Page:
Playing the sales headcount  game.

How many sales people do I need? It’s one of those 64 thousand dollar questions that everyone needs an answer to. Closely followed by: “If I fired all my sales people tomorrow – would that change my forecast this quarter? It may be hypothetical and often posed tongue-in-cheek. But should it be?

An interesting political take on this is to cast our minds back only a few years ago, when Belgium struggled to elect a majority government for 598 days. It took a year and a half to form a coalition, yet despite the lack of leadership, evidence suggested a positive impact on the country’s financial performance. Analysis showed an upturn in GDP growth during the banking crisis, in sharp contrast to other global economies. So if we apply that to our industry, it makes me wonder about the question of how many sales people we really need.

One way to approach this in the modern sales enablement eco-system is to ask firstly, how complex is it to buy your product? Also, could you be easier to buy from? Buying complexity is increasing. A fact that has been well documented in studies of how buyers think and feel about modern b2b sales. Are you adding to this complexity? The answer is critical, as it has a profound impact on the types and numbers of sales people required.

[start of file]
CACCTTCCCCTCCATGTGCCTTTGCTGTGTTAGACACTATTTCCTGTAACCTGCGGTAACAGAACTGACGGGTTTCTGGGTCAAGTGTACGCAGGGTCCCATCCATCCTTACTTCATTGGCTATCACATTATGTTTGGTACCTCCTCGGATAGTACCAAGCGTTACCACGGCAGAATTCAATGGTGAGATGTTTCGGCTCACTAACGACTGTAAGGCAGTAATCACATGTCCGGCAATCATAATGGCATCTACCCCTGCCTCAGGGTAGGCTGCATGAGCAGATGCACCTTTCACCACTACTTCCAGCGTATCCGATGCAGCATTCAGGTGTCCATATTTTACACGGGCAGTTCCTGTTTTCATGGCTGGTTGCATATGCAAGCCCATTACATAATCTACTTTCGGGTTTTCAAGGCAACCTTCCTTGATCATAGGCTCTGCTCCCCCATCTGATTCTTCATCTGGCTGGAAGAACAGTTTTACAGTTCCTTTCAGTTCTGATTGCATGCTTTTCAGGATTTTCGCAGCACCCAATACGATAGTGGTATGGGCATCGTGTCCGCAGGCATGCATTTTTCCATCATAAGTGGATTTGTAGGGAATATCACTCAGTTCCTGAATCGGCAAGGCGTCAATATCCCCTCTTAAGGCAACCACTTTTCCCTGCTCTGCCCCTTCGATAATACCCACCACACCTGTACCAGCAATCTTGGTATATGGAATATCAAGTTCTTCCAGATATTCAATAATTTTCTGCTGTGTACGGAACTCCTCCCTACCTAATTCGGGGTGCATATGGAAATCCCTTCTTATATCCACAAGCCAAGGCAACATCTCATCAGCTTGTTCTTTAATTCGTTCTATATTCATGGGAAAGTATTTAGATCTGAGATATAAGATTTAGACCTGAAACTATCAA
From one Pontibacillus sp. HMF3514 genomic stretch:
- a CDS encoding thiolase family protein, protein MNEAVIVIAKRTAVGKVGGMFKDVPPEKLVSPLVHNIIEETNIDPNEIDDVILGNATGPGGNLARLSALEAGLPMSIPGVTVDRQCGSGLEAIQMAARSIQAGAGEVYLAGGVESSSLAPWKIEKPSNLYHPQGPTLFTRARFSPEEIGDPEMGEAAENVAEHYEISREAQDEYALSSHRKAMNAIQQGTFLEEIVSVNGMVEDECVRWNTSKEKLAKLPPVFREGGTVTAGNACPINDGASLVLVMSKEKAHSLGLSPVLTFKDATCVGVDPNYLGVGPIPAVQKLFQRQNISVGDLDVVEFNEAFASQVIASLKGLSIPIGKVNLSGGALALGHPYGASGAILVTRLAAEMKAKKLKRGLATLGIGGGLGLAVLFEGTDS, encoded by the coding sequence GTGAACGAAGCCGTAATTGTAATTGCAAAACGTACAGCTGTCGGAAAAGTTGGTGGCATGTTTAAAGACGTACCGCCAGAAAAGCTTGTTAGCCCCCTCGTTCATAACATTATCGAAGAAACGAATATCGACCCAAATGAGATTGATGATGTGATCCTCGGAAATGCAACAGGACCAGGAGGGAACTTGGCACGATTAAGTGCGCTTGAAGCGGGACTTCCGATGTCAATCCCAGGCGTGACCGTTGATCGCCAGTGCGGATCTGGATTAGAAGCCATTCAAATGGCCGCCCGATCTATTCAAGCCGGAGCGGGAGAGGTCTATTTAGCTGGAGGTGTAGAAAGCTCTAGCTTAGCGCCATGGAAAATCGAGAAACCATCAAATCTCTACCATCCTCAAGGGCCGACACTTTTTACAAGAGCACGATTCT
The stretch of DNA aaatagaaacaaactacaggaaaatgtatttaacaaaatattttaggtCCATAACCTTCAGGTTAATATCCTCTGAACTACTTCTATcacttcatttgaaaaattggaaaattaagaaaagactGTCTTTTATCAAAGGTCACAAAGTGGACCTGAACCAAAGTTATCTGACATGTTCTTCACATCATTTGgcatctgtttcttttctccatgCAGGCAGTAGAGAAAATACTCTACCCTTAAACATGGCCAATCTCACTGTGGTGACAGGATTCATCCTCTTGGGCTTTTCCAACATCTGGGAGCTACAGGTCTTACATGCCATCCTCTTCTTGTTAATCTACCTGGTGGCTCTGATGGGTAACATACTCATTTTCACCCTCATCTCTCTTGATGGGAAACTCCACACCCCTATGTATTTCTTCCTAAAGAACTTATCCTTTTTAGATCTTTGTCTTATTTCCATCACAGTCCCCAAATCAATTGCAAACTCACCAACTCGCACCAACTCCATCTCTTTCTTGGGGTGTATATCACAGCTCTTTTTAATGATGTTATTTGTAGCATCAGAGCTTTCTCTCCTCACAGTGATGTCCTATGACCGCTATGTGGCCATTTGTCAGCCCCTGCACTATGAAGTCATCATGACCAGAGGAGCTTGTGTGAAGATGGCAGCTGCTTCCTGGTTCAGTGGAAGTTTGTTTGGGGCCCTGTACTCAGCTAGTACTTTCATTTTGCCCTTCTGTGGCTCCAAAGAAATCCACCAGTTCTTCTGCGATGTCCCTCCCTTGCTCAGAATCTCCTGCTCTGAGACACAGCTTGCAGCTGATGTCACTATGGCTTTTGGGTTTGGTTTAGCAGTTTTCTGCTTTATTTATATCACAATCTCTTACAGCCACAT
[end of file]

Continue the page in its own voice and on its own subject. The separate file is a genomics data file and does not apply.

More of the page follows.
Perhaps this is why several global organisations are now introducing strategic sourcing models, typically used by customers’ procurement teams, to analyse how their customers perceive them. The outcome dictates what coverage model is needed. In this omni-channel world, businesses need to assess whether they need more solutions consultants, or simply more technical inside sales people to manage the long tail at lower cost.

Another way to view this challenge is to reflect on one of the oldest cliches in b2b sales – ‘relationships are key’.  The days of taking doughnuts in to a customer to get them to like you and buy from you have gone. Personal relationships seem to be less relevant in the digital world and getting access in front of the customer is growing harder. Face to face has gone virtual.

The major difference is the platforms sales teams now have to build relationships. For example, could liking the LinkedIn post of a high degree influencer now be the best way to build relationships with those harder to access customers? What is clear is that a change in social habits has forced us to approach customers in new ways. This is one element of the process that is not always as headcount intensive.

Aside from a company’s buying complexity or issues with access to the customer base, what is vital is to analyse what existing teams are doing in terms of sales effectiveness. Questions such as ‘how many visits can we do in a day now?’ are often started by analysing the pattern today.

The best place to start is with the sales funnel and exploring the modern customers’ buying journey. Look at the types of questions they ask, what information they seek along their journey and how we are best placed to help them. You can then build the right kind of model and touch points to match and exploit their journey. This approach is adopted by many successful businesses and involves a combined strategy of headcount and job descriptions. Play it right and you can win the annual numbers game. The winning prize is an effective, productive team. And maybe the 64 thousand dollars gained from answering the question….